He thinks this will mean prices rise faster for larger properties, with more people willing to trade a more central location for an extra room somewhere further from the city.

Flink said he expected what he called a “mini green wave” – a scaled down repeat of the 1970s 'green wave' phenomenon, when many young, middle-class families moved from the city to the countryside to be closer to nature.

“Many people will continue to have the opportunity of working from home, which means that travel time will not be such a big problem,” he argued.

Magnusson at SEB said he was sceptical of this idea: “Even though a lot of people have discovered the advantages of working from home, a lot of people have seen the disadvantages too.”

Nyberg said she expected an end to the sharply rising prices for country cabins seen in 2020.

“I'm uncertain about how the market for fritidshus will develop. Even if flygskam, ['flight shame'], is still around, many are longing for new environments. If we can start travelling again, that will will the priority and that will bring consequences. It was the lack of travel that led to the development of the market in country cabins.”

Will obligatory interest rate payments return?

When Sweden's Financial Supervisory Authority suspended obligatory interest rate payments last April, it said that the suspension would last until August 2021. Erik Thedéen, the authority's director, has since said repeatedly that his intention remains to reinstate obligatory payments in August.

If the economy is facing a crisis, however, he has said that the suspension could be extended, promising to take a final decision before the end of April.

“I think that it's coming back sooner or later, but not if the major economic concerns and the pandemic itself have not yet worn off,” said Robert Boije, chief economist at SBAB bank.

What will prop up prices?

Wallström said that the fundamentals of the Swedish housing market still pointed to rising prices, pandemic or no pandemic.

“The Swedish housing market is still dysfunctional,” he said. “We have high demand due to strong population growth, a dysfunctional rental market, so that means that the demand for actually buying houses or apartments continues to be high.

“And meanwhile, the supplies aren't increasing that much because of regulation. Construction is expected to still be quite low. So, we have those fundamental factors supporting prices.”

What could lead to falling prices?

Most of the experts believed that a rise in interest rates of more than a quarter of a percentage point was unlikely, although if such a rise happened it might cause prices to fall.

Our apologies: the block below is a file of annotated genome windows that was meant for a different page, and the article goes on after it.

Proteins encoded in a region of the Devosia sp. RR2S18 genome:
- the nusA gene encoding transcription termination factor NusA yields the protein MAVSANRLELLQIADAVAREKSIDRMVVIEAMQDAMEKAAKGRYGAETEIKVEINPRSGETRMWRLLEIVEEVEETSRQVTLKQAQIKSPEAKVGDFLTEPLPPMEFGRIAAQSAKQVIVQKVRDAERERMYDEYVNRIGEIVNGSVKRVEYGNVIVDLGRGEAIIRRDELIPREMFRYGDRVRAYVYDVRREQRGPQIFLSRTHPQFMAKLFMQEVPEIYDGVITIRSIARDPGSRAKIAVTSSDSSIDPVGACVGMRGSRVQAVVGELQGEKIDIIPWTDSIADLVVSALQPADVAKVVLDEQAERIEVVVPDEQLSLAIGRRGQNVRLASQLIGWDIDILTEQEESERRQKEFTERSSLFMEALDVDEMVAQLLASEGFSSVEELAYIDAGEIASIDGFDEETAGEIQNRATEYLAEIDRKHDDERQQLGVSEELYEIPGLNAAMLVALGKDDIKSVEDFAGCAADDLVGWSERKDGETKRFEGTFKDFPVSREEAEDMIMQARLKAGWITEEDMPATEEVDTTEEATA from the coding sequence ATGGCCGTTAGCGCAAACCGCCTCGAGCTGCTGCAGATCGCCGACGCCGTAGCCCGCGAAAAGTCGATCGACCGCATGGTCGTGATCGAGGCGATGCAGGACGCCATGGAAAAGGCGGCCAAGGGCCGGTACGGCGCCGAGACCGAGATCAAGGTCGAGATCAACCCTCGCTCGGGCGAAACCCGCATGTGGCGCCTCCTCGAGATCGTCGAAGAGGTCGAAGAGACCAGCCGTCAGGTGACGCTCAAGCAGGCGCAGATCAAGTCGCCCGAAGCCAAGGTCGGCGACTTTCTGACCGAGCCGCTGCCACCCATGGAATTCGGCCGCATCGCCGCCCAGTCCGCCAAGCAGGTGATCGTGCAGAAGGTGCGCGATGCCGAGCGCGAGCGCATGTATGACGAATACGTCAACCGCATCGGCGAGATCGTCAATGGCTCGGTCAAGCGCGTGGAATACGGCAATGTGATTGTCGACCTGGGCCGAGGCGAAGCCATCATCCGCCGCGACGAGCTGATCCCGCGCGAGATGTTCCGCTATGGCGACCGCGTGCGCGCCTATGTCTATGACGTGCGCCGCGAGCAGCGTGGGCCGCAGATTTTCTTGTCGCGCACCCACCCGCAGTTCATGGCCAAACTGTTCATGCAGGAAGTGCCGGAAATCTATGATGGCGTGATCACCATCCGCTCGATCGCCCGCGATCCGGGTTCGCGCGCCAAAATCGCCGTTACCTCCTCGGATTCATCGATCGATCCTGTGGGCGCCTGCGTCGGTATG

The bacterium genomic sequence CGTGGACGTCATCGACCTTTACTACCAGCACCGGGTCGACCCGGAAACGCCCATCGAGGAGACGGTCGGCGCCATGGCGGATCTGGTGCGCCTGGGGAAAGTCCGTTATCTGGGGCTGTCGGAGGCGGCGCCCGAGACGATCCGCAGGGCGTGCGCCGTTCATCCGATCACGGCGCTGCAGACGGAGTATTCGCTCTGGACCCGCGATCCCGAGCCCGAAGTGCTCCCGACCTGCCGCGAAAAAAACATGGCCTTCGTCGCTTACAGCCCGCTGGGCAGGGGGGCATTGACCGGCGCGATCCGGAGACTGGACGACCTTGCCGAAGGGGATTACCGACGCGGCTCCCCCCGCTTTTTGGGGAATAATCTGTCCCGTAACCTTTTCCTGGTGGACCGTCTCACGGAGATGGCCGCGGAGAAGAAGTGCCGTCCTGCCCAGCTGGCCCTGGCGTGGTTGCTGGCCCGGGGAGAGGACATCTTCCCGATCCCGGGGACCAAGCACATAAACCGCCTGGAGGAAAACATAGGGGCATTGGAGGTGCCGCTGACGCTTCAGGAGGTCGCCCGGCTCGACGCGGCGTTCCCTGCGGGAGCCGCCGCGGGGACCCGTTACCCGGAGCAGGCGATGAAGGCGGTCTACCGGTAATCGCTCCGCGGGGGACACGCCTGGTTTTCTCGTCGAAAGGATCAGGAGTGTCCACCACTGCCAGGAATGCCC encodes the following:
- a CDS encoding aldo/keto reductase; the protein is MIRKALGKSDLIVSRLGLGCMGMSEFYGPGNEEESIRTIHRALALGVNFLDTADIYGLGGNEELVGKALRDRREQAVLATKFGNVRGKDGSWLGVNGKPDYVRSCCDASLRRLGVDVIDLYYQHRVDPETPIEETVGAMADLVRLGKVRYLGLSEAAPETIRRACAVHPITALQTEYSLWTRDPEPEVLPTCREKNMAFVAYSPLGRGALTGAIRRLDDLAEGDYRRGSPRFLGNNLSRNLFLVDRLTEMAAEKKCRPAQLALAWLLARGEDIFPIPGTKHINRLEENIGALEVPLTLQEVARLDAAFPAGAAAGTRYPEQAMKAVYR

Another risk to property prices, they argued, would be a renewed rise in unemployment, perhaps as a result of the government's financial support packages coming to an end.

If something were to go wrong with the coronavirus vaccine, or if a new mutation of the virus was immune to it, that could lead to a more serious economic crisis which might lead prices to fall.

“Could the housing market withstand yet another round?” Magnusson asked.

Member comments

  1. What is this interest rate suspension? Am I, as a home owner, entitled to have my interest rates suspended? Never heard about this before. I heard about not enforcing amortization, which is something completely different.

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For members


Five tricks Swedes use to avoid the long wait for rental apartments

The official waiting time for apartments in Stockholm, Gothenburg, and Malmö varies between three and eleven years. But Swedes have their own tricks for jumping the queue.

Five tricks Swedes use to avoid the long wait for rental apartments

There’s no requirement for landlords or renters to use the queuing systems run by the municipalities in the big cities, but most of the big ones do, the intention being to reduce corruption and increase fairness in the rental market. 

The Stockholm Housing Agency, or bostadsförmedlingen, has a queue between seven and eleven years long. Boplats Gothenburg has an average wait of 6.4 years, and Boplats Syd in Malmö has an average waiting time of nearly three years.

According to Kristina Wahlgren, a journalist at Hem & Hyra, Sweden’s leading rental property magazine, the system puts foreigners and recent arrivals to Sweden at a significant disadvantage. 

“It’s extremely difficult if you are from another country. You don’t have any contacts, and it’s quite difficult to understand if you haven’t grown up in this culture,” she says of the system. “There are some quite subtle aspects, and there’s vänskapskorruption [giving special advantage to friends]. ” 

Listen to a discussion about Swedish queue systems on Sweden in Focus, The Local’s podcast. 

Click HERE to listen to Sweden in Focus on Apple Podcasts, Spotify or Google Podcasts.

Obviously, the biggest advantage faced by locals in Sweden is that they normally joined the queue the moment they turned 17, so by the time they’re looking for an apartment as a young adult, they’re already near the front.